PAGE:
Westminster graduate Tommy Folderauer is ready for his next role

Westminster High School grad Tommy Folderauer

Four years ago, Richard Thomas Folderauer — “Tommy” to his friends and family — was admittedly like many high school freshman, quiet and reserved, maybe a bit unsure of himself.

But the four years at Westminster High School worked a transformation on Folderauer, and few who know him now would describe the graduating senior as a wallflower.


“I was able to become a person who was confident and charismatic and talkative,” he said, ahead of his Wednesday, June 6 graduation.

The key was finding his niche, he said: “The best part of my high school experience has been performing.”

Folderauer has been in 10 of the 12 shows the high school has put on during his time there, including the musical “Catch Me if you Can” this spring, an experience that took acting from something he had dabbled with as a hobby beginning in middle school, to something he’s now considering as a career.

“Tommy is one of the best actors I’ve ever had,” said Westminster drama teacher Melissa Purdy. “He is certainly in the top tier of actors that in 22 years of teaching I have taught. He has an amazing stage presence and is incredibly intuitive when it comes to acting.”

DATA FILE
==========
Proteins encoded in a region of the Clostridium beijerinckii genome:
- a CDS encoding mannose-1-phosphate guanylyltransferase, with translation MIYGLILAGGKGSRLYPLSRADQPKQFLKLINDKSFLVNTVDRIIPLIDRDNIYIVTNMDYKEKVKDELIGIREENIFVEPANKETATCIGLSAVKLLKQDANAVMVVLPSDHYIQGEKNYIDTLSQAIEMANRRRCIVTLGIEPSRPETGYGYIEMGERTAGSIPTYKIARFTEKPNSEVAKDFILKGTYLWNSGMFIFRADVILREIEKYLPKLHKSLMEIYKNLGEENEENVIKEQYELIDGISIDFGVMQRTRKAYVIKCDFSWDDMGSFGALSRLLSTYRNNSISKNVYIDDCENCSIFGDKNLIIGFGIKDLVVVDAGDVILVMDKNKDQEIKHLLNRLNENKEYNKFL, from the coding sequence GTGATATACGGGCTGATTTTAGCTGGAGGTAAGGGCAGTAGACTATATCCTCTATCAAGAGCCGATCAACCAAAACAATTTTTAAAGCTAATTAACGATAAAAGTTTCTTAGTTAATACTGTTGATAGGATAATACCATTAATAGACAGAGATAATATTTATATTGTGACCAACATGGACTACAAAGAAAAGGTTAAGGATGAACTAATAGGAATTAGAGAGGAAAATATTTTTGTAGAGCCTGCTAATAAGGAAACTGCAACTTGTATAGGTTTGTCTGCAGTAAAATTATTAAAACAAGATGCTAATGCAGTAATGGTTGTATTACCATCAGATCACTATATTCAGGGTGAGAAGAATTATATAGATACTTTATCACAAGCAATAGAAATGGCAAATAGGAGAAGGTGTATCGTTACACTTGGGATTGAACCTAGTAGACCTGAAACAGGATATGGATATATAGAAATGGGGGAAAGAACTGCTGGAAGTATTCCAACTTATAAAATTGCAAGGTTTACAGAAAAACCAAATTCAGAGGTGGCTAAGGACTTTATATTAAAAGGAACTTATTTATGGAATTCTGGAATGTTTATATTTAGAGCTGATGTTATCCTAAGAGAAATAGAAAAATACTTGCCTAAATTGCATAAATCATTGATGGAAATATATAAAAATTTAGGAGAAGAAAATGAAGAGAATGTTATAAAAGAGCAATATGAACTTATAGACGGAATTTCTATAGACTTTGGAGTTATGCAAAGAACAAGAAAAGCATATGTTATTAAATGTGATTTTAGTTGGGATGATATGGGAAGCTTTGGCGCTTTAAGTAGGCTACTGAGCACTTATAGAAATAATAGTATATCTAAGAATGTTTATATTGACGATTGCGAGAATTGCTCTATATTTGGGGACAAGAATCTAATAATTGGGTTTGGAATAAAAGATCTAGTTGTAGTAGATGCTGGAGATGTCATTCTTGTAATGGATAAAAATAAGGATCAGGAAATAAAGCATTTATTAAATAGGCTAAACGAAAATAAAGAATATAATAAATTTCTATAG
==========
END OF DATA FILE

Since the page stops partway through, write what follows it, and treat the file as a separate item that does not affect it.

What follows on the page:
Even naturals have a course of development, however, and Folderauer recalls his hesitant beginnings, not even trying out his freshman year.

“I made excuses of, ‘Oh, it’s high school, I’ll get used to the new work schedule, I don’t have time for a show,’ but really it was just fear,” he said. “The first ever show I ever did, which was one our one-acts, which are senior directed one-act shows, I almost walked out of that audition because I was so nervous, but kept with it, stuck with it, and then from there, got to be where I am now. Lead in a musical.”

2018 Westminster High School Prom at Hyatt Regency, Baltimore, May 19, 2018.
2018 Westminster High School Prom at Hyatt Regency, Baltimore, May 19, 2018. (Kate Sage / For Carroll County Times)

The moment it clicked for Folderauer that acting was not just something he had a knack for, but something he could really pursue with his all was during the performance of “Twelve Angry Men” in the fall of his junior year.